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Senior Partner
Senior Partner, Solicitor
Category: UK Family Law
Satisfied Customers: 13323
Experience:  solicitor admitted for more than 30 years
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I have a sale going through on a house which is in joint names

Customer Question

I have a sale going through on a house which is in joint names with my ex (who wont move out). It is 80/20 tenants in common split. I put all the equity into the house and paid all the fees when we purchased it. I have proof of this and how we worked out the split. His share was always fully mortgages and it was bought in the understanding the equity remained mine. We bought the house for £290,000 and borrowed £160,999 on a mortgage.
The agreed selling price is £250,000 and the balance outstanding on the mortgage is £151,251.33.
He has contributed towards bills etc whilst he has been here however owes me over £2,000 towards these. He did not pay anything towards the fees when we purchased the property.
My intention is to give him 20% of the amount due back from the mortgage......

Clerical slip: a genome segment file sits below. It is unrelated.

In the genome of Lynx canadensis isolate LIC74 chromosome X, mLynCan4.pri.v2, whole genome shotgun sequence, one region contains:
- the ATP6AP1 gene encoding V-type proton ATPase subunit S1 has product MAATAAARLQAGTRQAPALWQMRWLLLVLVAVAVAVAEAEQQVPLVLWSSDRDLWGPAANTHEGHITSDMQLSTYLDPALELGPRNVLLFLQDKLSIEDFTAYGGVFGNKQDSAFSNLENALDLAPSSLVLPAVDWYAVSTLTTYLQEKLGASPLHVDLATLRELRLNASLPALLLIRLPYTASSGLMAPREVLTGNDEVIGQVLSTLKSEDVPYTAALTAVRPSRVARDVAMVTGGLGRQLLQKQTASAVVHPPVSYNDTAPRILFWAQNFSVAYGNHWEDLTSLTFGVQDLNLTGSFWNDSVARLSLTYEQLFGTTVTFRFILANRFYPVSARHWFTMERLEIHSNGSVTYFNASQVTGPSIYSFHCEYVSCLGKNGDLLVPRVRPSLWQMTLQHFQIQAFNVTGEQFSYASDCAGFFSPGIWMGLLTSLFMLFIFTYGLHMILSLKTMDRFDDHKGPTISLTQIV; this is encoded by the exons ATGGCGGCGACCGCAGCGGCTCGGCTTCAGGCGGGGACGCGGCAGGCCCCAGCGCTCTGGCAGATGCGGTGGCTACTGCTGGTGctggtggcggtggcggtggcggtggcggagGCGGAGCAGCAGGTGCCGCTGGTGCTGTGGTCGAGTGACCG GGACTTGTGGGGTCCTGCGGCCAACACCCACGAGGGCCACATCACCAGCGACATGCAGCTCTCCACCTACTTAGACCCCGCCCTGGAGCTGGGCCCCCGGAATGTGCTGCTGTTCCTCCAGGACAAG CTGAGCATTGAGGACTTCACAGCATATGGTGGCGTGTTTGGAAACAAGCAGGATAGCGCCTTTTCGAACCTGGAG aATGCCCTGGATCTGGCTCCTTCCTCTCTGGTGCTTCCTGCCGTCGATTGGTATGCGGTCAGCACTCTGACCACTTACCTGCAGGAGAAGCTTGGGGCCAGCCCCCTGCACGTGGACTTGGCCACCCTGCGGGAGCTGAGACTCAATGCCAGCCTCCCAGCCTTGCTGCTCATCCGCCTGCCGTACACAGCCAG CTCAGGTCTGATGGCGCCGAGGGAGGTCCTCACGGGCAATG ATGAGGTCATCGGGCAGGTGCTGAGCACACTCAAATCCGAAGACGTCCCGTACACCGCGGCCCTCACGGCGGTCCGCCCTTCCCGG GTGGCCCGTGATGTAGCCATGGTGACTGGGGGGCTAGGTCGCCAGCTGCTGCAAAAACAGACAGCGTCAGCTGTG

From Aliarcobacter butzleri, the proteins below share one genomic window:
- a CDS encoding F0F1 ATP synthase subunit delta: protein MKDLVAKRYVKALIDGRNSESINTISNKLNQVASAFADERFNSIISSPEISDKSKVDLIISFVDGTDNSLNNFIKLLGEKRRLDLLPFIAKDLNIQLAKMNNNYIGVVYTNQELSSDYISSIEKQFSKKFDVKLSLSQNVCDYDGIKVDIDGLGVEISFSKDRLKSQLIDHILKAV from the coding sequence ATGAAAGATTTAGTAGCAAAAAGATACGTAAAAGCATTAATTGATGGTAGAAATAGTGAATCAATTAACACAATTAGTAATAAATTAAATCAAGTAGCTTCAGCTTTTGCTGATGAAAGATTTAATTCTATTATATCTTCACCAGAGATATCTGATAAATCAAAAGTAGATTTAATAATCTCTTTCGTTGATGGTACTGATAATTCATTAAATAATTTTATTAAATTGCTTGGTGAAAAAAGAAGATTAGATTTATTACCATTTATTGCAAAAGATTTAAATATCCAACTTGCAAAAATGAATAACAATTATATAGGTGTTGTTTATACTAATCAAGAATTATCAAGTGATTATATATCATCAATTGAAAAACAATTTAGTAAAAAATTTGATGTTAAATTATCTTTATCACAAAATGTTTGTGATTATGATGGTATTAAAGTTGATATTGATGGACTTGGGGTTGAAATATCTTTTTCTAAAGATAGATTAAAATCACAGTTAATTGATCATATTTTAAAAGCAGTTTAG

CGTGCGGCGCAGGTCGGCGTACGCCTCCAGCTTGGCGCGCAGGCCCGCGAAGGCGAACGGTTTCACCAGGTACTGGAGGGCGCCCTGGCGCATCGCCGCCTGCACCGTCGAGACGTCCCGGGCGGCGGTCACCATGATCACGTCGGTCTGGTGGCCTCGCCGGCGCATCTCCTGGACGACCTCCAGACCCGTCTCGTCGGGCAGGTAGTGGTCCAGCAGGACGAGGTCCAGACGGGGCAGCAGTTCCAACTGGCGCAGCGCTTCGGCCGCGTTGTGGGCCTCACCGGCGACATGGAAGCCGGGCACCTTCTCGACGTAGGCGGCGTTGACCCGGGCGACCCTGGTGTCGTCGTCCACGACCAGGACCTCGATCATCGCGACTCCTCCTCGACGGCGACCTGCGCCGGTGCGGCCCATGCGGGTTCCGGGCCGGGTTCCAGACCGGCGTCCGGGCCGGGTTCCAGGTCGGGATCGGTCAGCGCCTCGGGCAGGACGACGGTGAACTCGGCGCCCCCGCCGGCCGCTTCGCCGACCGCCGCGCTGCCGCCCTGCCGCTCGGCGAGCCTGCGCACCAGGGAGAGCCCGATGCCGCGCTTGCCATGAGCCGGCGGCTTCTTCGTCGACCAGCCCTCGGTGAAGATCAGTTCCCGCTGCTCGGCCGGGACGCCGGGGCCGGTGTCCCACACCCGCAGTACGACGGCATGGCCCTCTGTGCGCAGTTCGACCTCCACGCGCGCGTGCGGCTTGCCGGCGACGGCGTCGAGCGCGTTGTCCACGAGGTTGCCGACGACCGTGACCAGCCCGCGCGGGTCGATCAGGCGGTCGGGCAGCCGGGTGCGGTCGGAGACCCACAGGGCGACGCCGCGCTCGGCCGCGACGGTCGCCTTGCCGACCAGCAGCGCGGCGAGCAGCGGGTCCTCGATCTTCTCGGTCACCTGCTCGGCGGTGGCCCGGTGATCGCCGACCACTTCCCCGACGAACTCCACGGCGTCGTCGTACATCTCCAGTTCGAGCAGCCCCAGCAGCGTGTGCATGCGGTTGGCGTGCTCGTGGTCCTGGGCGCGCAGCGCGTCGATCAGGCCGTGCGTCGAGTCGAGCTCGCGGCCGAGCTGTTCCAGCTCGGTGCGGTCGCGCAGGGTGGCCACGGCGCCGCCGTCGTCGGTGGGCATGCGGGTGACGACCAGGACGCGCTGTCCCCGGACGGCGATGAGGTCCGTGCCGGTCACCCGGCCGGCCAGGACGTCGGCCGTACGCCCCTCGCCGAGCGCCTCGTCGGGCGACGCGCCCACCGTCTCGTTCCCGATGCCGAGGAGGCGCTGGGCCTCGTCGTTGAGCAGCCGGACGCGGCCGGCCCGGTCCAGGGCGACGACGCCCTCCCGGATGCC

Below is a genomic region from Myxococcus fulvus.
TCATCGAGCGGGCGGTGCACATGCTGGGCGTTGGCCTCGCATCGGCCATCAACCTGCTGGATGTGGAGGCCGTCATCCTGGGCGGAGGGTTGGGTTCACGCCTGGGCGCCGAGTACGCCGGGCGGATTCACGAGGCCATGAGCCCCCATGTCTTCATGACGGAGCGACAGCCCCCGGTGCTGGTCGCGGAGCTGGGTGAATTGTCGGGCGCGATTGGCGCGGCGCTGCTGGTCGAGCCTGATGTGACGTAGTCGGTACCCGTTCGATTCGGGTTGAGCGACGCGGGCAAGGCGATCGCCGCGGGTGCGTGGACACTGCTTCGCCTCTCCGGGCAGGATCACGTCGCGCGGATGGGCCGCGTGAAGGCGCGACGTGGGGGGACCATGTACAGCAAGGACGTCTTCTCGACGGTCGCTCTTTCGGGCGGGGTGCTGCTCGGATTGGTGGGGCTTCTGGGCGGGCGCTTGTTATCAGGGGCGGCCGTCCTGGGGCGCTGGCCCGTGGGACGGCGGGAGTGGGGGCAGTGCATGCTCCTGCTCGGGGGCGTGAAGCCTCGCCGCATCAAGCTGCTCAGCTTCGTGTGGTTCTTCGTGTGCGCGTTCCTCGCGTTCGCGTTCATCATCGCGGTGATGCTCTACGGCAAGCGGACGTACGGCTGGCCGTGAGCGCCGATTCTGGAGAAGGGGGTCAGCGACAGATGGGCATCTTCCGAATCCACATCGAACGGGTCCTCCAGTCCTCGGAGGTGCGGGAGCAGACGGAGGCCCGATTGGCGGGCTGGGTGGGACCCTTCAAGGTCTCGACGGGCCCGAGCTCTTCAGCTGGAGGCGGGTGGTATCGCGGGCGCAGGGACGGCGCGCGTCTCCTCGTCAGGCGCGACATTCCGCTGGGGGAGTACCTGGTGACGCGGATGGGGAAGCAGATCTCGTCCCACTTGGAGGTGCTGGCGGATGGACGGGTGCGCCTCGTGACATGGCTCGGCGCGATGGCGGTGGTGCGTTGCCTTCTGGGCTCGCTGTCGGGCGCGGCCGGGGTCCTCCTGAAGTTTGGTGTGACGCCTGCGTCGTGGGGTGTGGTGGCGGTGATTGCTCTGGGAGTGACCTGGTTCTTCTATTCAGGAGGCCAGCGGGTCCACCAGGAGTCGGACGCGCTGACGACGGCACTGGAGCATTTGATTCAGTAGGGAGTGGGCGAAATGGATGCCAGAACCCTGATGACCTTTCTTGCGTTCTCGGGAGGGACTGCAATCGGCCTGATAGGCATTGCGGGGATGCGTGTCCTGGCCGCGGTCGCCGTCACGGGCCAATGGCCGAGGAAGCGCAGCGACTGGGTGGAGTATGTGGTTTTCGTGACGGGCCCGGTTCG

£160,999 less £151,251.33 less fees relating to the sale. Is that a totally unreasonable calculation???
Submitted: 3 years ago.
Category: UK Family Law
Expert:  Senior Partner replied 3 years ago.
Thanks for your question. Unless you can show that the agreement was that you would split 80/20 after you had been repaid your capital, I am afraid your calculation is not really a sustainable one. If you have severed the tenancy and it is 80/20 tenants in common , then legally he is entitled to 20% of the net proceeds . I understand that means you have lost money but if he disputes the position it will be difficult for you to show that the 80/20 split should be varied.

If you can can show the agreement was that you would split 80/20 after you had been repaid your capital then presumably he is entitled to nothing as the property is being sold at a loss.

If you want to justify it by reference to the amount paid then surely you should share the loss pro rata so he should receive the amount he paid i.e. 9,000 reduced by the percentage of the loss i.e. 250/290 That owudl be a better deal for you than him get 20% of the net proceeds.

Customer: replied 3 years ago.

i didnt understand the last paragraph re what he should get.

Expert:  Senior Partner replied 3 years ago.
Apologies there were a couple of typos.

What I was trying to say is that if you are able to argue that he should share in the loss then the amount he paid ( by payment which reduced the mortgage) was around £9,000 and that should be reduced in proportionate the loss,. The ration of which is 250/290 or 86% so he should get 86% of £9000,

Frankly the best argument is that you are entitled to your money back first if that is what was agreed in which case he gets nothing .

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